The Cybersecurity Maturity Model Certification (CMMC) is an important protocol for cybersecurity in our country. The CMMC is responsible for providing organizations that manage sensitive data tied to the Department of Defense, with guidance and certifying that their cybersecurity protocols are up to date.
In 2020, the original CMMC protocol was updated to the “2.0” model that compressed the process into a more refined and easy-to-follow process for businesses. This new model was not only more refined but also served to unite the CMMC protocol with the National Institute of Standards and Technology (NIST) standards. This helped to unite the leading cybersecurity research with the CMMC in order to keep everyone on the same page.
Since the release of 2.0, organizations have been slowly working towards compliance and improving their cybersecurity protocols. One aspect of this cybersecurity protocol that is often overlooked is the CMMC’s recovery domain (RE). The recovery domain aspect of the CMMC, as the name implies, refers to the practices and protocols related to protecting the continuity of important data.
This involves securing backups of data and ensuring that this backup data is as safe as the original source of data itself. Implementing and testing backups for controlled unclassified information is now a requirement for organizations that need to attain CMMC certification.
What Does the CMMC 2.0 Recovery Domain Consist Of?
The CMMC Recovery Domain consists of two main capabilities. These include managing backup data and also managing information security continuity.
The details of these backup and recovery practices help to ensure that organizations that house sensitive data are able to properly respond to critical situations, have proper cybersecurity infrastructure in place and understand how to be protected at a level that is consistent with the NIST standards for cybersecurity.
The recovery aspect of the CMMC is one of the main instances where this protocol differs from the commonly referred to NIST-800 set of protocols that helped to inform the CMMC’s structure. This is mainly a result of the fact that many organizations that house sensitive data work with third-party service providers in order to assist with the development of backup protocols.
Establishing these recovery protocols is different for every organization. The type of data that is utilized, the manner in which data is housed and the necessary number of backups all contribute to determining the best way to approach establishing a compliant recovery domain for your cybersecurity infrastructure.
Due to the fact that this process differs for everyone, it can be difficult to know where to start or how to know which practices apply to you. For this reason, we have compiled a few of the best practices associated with this process:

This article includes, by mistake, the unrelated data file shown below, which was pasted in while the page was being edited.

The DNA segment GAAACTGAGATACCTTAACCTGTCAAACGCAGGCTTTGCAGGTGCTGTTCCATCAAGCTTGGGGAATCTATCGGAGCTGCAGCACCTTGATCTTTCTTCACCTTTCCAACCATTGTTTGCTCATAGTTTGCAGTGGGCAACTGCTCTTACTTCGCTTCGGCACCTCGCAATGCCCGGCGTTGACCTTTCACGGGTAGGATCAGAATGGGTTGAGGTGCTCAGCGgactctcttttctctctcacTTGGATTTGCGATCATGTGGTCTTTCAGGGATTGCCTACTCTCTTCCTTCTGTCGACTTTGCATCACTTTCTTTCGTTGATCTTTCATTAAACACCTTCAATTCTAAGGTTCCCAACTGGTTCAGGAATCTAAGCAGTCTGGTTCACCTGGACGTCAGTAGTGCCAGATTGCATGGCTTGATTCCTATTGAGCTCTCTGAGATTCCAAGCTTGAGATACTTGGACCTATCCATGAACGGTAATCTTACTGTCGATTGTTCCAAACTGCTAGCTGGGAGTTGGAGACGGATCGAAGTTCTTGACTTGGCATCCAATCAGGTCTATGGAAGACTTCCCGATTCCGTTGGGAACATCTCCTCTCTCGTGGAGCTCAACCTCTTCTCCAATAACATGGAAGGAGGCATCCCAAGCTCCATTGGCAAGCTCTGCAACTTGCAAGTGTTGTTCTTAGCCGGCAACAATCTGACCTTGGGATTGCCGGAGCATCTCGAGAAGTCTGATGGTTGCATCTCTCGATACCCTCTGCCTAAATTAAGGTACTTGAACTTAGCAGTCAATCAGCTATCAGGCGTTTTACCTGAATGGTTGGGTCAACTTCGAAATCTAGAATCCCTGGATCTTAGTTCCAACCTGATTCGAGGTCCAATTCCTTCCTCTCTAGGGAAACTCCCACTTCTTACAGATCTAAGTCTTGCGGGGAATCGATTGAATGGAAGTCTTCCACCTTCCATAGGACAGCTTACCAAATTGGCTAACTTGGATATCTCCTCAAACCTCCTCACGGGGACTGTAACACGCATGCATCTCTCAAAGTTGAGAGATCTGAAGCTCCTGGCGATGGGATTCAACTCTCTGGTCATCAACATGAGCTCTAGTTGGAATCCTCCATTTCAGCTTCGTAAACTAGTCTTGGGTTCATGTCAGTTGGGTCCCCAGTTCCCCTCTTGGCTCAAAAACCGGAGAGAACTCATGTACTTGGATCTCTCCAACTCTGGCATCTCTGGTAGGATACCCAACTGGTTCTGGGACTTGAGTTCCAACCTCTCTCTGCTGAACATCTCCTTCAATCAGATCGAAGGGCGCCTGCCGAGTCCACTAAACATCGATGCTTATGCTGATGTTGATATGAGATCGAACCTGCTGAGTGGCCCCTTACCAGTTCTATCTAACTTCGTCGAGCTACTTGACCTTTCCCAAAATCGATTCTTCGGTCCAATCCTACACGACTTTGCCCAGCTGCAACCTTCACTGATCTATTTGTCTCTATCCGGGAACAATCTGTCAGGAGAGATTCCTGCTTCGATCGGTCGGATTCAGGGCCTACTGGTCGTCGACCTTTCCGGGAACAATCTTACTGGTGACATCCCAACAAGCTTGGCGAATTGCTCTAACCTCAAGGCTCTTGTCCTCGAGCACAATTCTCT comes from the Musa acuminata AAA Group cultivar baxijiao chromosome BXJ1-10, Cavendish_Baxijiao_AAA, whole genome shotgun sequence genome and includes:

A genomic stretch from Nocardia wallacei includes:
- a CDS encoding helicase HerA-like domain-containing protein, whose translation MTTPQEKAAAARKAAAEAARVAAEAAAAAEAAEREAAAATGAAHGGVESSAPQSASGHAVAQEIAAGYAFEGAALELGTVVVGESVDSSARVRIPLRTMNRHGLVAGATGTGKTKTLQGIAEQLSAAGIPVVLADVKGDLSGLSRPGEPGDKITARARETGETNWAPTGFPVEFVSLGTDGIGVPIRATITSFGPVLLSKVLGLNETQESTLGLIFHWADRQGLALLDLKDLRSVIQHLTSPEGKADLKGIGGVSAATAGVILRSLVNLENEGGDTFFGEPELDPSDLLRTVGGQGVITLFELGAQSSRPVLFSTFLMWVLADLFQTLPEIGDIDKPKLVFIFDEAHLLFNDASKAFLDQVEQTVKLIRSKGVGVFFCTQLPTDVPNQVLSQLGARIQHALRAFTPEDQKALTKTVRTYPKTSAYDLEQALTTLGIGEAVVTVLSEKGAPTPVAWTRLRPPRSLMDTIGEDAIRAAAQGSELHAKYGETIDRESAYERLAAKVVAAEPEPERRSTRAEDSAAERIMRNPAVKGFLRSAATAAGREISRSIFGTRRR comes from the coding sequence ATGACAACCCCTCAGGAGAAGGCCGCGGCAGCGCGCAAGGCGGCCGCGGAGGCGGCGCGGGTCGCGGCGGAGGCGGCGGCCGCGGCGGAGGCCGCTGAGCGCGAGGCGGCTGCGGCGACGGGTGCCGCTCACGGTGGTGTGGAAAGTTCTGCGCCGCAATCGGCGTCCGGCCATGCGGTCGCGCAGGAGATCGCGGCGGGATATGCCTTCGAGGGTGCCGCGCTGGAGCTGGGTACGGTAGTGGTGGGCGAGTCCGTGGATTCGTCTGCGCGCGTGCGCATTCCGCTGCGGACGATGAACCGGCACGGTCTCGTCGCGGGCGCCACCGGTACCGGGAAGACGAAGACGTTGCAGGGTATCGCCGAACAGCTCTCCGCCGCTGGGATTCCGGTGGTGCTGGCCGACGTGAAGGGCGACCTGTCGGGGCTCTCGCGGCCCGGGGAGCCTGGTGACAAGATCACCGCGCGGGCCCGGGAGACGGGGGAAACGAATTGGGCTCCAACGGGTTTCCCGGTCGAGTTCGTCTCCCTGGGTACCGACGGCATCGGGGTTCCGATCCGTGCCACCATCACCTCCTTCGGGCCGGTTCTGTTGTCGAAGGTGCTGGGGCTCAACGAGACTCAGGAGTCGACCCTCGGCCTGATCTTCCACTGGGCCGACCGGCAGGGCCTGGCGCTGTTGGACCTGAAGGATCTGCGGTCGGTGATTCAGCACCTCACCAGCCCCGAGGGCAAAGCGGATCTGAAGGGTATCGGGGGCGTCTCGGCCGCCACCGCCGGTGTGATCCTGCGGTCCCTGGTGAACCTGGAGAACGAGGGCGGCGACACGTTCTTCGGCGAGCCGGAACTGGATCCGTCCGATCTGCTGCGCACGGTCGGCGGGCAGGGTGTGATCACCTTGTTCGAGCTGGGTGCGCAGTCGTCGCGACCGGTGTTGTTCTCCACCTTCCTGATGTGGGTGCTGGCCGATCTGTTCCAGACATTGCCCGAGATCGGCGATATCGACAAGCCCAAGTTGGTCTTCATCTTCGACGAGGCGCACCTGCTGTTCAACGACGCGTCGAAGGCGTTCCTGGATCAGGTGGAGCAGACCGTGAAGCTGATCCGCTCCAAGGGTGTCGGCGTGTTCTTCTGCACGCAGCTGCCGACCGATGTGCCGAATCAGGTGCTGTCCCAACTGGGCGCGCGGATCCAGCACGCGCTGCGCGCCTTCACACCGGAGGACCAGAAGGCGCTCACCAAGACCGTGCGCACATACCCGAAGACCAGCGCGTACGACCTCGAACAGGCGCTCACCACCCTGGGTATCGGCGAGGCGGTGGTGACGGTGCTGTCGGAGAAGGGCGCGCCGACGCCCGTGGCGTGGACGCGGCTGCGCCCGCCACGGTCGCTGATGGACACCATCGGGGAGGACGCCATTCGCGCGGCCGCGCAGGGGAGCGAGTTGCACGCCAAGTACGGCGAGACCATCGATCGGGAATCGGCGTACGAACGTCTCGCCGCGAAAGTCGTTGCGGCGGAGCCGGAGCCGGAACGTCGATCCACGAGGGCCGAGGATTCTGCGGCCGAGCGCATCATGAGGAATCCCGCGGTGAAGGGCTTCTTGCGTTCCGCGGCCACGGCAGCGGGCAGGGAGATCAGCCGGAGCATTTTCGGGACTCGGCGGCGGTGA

CMMC Recovery Domain Best Practices
In order to best prepare for the backup and recovery aspect of the CMMC certification process, there are a few key points to understand and tips to keep in mind:
Eliminate single points of failure (SPOF’s)
Single points of failure are a major weak point in any cybersecurity infrastructure. In order to ensure data continuity, it is important to eliminate the presence of any single point of failure within your information systems.
A SPOF consists of one fault or malfunction that can cause the entire system to function improperly or fail. SPOFs apply to information storage as well, as just one point of failure is all a hacker needs to steal your data.
One of the most reliable approaches for minimizing SPOF’s is to create redundancy. This means that you should aim to increase the number of servers and backup systems that are responsible for any set of data housed within your infrastructure. This approach is a significant first step toward establishing a good recovery domain.
Using automated backup solutions can help you to improve the speed and throughput of your backup systems. It can even help you to establish more backup locations and increase redundancy as well. These backup solutions will normally have preferences that you can tailor to your specific needs, which enables them to run effectively in the background of your mainline servers.
Automation can be a powerful tool to reduce costs and improve the efficiency of your cybersecurity recovery domain protocols. It is important, however, to ensure that these solutions are battle-tested and proven to offer rigorous security that is in line with the NIST and CMMC.
Create a Disaster Recovery Plan
In addition to it being a requirement of the CMMC, a disaster recovery plan is a powerful tool you can use to also consider your recovery domain practices.
Every disaster plan addresses the worst-case scenarios involved in your cybersecurity infrastructure, and this approach can help you to begin to think about where the gaps in your armor are. This will often lead to the consideration of the backup and recovery practices that you need to address.
Achieve Compliance and Integrate the Proper Recovery Domain Practices for Your Organization
Designing and implementing strong recovery domain practices can be a difficult endeavor. Every organization has different needs but must also achieve compliance, so it can be difficult to know where to begin. If these tips still leave you with some lingering questions, contact our team of CMMC recovery experts today to learn more about how we can help you create a plan of action.